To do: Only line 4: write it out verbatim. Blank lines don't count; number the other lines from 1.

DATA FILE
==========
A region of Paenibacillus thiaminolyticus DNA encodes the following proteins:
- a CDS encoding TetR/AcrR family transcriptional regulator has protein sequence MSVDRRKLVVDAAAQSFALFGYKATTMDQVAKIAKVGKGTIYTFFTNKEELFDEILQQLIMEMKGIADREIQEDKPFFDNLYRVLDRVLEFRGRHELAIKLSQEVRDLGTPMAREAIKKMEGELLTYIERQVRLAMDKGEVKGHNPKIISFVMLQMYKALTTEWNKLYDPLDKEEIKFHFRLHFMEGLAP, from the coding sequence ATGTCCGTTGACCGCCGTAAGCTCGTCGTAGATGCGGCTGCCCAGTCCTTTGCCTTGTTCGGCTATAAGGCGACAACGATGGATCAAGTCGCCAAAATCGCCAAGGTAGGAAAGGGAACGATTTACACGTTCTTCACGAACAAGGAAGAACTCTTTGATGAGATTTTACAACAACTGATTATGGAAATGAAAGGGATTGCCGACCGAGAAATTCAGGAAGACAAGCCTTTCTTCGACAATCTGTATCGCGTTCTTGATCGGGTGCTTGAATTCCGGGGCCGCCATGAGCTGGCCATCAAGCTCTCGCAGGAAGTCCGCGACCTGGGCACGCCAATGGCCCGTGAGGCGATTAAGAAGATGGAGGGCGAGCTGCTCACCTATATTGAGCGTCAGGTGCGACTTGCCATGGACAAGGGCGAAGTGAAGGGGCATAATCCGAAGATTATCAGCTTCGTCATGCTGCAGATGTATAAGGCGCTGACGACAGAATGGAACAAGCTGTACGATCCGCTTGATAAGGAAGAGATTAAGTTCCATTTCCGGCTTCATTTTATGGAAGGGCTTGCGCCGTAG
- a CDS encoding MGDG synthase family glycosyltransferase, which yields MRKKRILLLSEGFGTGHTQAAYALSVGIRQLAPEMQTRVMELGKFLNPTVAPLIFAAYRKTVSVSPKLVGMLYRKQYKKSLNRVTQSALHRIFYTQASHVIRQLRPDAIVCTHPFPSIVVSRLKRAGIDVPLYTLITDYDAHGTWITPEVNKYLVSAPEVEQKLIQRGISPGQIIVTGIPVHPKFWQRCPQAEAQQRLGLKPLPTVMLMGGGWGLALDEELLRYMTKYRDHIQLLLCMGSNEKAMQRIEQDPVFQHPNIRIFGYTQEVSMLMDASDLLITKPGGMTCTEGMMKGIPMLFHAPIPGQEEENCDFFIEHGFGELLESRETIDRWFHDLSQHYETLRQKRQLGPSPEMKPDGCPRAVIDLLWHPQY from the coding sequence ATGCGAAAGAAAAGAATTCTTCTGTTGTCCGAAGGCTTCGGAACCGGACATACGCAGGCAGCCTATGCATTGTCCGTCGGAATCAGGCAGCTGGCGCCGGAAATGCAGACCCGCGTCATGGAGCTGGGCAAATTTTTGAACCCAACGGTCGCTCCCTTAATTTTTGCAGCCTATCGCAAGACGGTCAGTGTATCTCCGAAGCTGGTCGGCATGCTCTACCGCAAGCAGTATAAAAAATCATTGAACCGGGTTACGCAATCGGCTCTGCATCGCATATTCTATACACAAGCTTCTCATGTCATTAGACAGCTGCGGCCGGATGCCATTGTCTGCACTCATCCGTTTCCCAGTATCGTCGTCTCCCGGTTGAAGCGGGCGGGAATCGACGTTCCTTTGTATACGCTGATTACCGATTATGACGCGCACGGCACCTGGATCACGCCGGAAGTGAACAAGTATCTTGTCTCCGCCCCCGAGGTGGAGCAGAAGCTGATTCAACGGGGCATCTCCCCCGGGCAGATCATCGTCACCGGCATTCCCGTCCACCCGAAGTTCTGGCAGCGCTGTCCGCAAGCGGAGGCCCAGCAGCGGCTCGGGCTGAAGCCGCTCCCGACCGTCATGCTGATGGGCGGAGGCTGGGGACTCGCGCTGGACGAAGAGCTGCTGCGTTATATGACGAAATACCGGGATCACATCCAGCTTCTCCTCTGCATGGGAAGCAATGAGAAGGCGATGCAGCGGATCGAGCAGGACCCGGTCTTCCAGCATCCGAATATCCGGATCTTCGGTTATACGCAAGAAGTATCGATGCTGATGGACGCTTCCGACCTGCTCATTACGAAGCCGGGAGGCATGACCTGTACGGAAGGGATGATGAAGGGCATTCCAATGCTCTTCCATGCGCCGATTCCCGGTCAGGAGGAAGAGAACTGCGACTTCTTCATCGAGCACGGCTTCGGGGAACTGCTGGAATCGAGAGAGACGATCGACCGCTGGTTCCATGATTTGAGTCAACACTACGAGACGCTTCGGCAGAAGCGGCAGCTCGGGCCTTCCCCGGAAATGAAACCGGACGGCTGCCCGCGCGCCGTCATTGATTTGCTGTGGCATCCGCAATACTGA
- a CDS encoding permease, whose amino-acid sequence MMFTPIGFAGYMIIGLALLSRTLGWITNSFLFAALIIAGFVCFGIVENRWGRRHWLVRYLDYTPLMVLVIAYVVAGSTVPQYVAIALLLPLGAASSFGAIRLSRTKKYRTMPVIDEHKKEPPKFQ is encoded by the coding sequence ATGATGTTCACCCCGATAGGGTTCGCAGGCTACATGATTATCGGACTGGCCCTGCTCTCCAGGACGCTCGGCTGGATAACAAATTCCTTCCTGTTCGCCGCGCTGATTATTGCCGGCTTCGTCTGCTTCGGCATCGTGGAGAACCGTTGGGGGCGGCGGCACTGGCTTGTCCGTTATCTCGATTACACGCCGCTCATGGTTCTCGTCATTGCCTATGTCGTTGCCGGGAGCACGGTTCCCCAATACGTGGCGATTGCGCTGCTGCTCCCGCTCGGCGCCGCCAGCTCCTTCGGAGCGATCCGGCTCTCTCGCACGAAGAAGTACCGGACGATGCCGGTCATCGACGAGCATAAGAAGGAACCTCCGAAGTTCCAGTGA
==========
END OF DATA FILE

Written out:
- a CDS encoding permease, whose amino-acid sequence MMFTPIGFAGYMIIGLALLSRTLGWITNSFLFAALIIAGFVCFGIVENRWGRRHWLVRYLDYTPLMVLVIAYVVAGSTVPQYVAIALLLPLGAASSFGAIRLSRTKKYRTMPVIDEHKKEPPKFQ is encoded by the coding sequence ATGATGTTCACCCCGATAGGGTTCGCAGGCTACATGATTATCGGACTGGCCCTGCTCTCCAGGACGCTCGGCTGGATAACAAATTCCTTCCTGTTCGCCGCGCTGATTATTGCCGGCTTCGTCTGCTTCGGCATCGTGGAGAACCGTTGGGGGCGGCGGCACTGGCTTGTCCGTTATCTCGATTACACGCCGCTCATGGTTCTCGTCATTGCCTATGTCGTTGCCGGGAGCACGGTTCCCCAATACGTGGCGATTGCGCTGCTGCTCCCGCTCGGCGCCGCCAGCTCCTTCGGAGCGATCCGGCTCTCTCGCACGAAGAAGTACCGGACGATGCCGGTCATCGACGAGCATAAGAAGGAACCTCCGAAGTTCCAGTGA